Indian pharma exports to grow at 5% in 2016-17

The growth estimate has been revised down from 10%-12% to 5% for the current fiscal due to increased regulatory actions faced by Indian drug makers The Dollar Business Bureau  
Indian pharma exports to grow at 5% in 2016-17 India Rating and Research has revised the pharma sector’s outlook for FY17 to ‘stable’ from ‘positive’ and said it expects muted export revenue growth and stable domestic revenue growth during the year
  Indian pharmaceuticals exports, embattled with increased global regulations and depreciation of emerging market currencies, are expected to grow at a modest pace of 5% during the financial year 2016-17, a report has said. The domestic pharmaceutical market is likely to sustain the recently gained momentum of 13%-15% growth rate. “However, the market will remain exposed to any expansion of the price control regime. Overall, sector growth is likely to be about 8%-10% in FY17,” the India Rating and Research (Ind-Ra) said in its latest outlook on the sector. Pointing towards the recent spurt in regulatory actions by US authorities against Indian companies, the report said that India’s exports to the US will see restricted growth. Besides, “higher depreciation of emerging market currencies is likely to impact export growth to semi-regulated markets”. Ind-Ra has revised the sector’s outlook for FY17 to ‘stable’ from ‘positive’ and said it expects muted export revenue growth and stable domestic revenue growth during the year. The muted pharmaceutical export growth witnessed during the past two years continued in the first half of 2015-16. But the growth estimate was revised down from 10%-12% to 5% for the current fiscal due to increased regulatory actions faced by Indian drug manufacturers. Last year, the United States Food and Drug Administration (USFDA) issued 12 import alerts against manufacturing facilities of eight Indian companies. Also, there has been a significant increase in the issue of warning letters against Indian facilities. “In 2015, 17 facilities received warnings as against seven in 2014 which is close to 40% of the total warning letters issued in 2015. This is to be viewed in the context of the steady expansion of exports from India to the US and its position as the fourth-largest exporter of pharmaceuticals to the US in 2014 (contributing about 6%),” the agency said. Warning letters usually take up to 24 months to resolve in the US; and if the warnings are unresolved for a prolonged period, it could lead to import alerts for drugs manufactured at such facilities. This also leads to delay in the launch of new products, disrupting the medium-term export revenue of the manufacturers. The report attributed India’s muted export growth in the US market in the past three years to the reduction in the generic market of Indian drug makers due to a decline in the value of drugs going off-patent and shrinking market share of Indian companies. “Weakening of several emerging market currencies against the US dollar has impacted Indian exports to semi-regulated markets including Russia and South Africa,” it added.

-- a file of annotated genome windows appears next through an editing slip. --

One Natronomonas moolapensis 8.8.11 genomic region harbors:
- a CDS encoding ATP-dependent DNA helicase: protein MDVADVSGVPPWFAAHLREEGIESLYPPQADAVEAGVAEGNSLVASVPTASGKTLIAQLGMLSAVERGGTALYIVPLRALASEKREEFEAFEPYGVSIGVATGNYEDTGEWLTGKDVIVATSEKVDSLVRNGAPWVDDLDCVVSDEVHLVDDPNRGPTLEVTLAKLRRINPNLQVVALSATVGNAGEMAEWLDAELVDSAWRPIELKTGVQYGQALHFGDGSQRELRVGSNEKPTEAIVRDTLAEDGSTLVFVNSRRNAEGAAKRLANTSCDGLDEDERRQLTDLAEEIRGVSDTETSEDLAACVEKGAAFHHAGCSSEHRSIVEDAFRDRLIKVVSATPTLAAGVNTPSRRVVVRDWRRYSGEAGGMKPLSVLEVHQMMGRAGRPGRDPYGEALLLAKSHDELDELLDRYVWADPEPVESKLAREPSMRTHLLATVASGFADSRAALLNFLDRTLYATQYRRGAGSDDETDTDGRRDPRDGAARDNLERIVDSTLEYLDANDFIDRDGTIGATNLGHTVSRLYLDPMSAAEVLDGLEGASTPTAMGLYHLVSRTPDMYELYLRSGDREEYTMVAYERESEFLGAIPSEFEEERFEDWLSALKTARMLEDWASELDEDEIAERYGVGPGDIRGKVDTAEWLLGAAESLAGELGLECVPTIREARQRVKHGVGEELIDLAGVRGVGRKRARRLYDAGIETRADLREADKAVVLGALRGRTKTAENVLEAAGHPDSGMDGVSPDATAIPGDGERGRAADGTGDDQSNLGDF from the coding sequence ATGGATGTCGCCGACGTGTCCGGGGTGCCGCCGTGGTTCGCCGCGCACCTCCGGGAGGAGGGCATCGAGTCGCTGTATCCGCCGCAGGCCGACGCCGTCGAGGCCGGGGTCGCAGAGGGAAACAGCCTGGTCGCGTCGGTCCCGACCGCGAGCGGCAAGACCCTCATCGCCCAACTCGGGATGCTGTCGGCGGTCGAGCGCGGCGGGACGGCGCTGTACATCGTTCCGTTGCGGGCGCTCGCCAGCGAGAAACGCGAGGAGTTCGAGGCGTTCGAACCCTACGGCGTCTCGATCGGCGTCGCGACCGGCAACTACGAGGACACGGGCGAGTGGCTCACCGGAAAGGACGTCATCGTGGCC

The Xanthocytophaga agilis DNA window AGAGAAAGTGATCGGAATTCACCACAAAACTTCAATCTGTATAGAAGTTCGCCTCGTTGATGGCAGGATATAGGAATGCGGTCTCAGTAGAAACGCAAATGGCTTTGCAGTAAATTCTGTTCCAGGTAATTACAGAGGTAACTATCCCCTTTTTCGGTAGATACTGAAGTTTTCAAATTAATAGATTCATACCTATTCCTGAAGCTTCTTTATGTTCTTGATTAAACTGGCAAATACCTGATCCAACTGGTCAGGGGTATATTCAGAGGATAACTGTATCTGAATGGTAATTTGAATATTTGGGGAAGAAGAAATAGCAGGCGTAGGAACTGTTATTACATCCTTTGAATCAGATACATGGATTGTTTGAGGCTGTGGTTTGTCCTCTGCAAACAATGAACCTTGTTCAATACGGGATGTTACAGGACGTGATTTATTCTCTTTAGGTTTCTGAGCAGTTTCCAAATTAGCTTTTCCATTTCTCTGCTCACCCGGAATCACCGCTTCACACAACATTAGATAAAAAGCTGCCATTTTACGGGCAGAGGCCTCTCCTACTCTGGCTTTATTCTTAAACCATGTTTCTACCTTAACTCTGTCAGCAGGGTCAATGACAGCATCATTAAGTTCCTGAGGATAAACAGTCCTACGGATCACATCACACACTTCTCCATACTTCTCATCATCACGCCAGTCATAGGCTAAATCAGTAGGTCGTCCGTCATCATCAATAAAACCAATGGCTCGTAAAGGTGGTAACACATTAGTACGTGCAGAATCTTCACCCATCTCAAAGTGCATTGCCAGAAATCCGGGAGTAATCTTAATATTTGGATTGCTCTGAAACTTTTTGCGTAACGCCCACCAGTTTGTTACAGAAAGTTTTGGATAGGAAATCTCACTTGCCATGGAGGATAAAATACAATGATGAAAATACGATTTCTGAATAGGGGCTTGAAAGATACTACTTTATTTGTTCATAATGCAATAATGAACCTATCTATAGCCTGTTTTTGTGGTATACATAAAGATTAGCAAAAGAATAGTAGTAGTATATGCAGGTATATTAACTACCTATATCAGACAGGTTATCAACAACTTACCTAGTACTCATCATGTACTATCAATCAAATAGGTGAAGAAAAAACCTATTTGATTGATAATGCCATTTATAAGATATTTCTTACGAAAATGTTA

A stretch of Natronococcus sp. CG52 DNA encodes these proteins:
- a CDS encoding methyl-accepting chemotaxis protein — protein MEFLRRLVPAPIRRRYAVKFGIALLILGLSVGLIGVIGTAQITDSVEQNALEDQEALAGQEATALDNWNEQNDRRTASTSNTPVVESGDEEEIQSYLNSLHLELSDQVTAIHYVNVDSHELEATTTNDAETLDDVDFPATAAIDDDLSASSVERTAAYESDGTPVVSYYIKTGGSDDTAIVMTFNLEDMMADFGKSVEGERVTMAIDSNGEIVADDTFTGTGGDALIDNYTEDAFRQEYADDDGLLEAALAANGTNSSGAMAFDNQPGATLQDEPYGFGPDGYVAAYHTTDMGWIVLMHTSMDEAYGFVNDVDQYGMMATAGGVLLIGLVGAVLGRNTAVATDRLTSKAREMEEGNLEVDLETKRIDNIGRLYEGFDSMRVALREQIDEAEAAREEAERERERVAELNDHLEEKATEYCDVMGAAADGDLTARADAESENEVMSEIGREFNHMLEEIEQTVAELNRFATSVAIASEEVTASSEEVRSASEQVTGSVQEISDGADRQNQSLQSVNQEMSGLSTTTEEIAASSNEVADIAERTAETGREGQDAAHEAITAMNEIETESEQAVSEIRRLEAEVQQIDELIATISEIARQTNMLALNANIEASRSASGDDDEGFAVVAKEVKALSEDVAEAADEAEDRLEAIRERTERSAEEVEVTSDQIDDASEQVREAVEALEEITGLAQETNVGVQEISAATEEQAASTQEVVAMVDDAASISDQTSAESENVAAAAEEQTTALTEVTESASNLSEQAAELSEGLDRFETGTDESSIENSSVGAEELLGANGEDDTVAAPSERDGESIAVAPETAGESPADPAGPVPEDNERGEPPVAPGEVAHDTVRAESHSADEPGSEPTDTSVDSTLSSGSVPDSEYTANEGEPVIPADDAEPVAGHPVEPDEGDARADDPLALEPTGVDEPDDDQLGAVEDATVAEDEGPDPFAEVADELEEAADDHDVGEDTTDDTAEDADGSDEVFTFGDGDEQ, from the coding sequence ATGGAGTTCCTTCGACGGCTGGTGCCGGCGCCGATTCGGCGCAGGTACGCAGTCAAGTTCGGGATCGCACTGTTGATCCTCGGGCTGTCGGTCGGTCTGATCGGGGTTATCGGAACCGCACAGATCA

Feburary 08, 2015 | 3:28pm IST.   

The Dollar Business Bureau - Feb 08, 2016 10:12 IST
 
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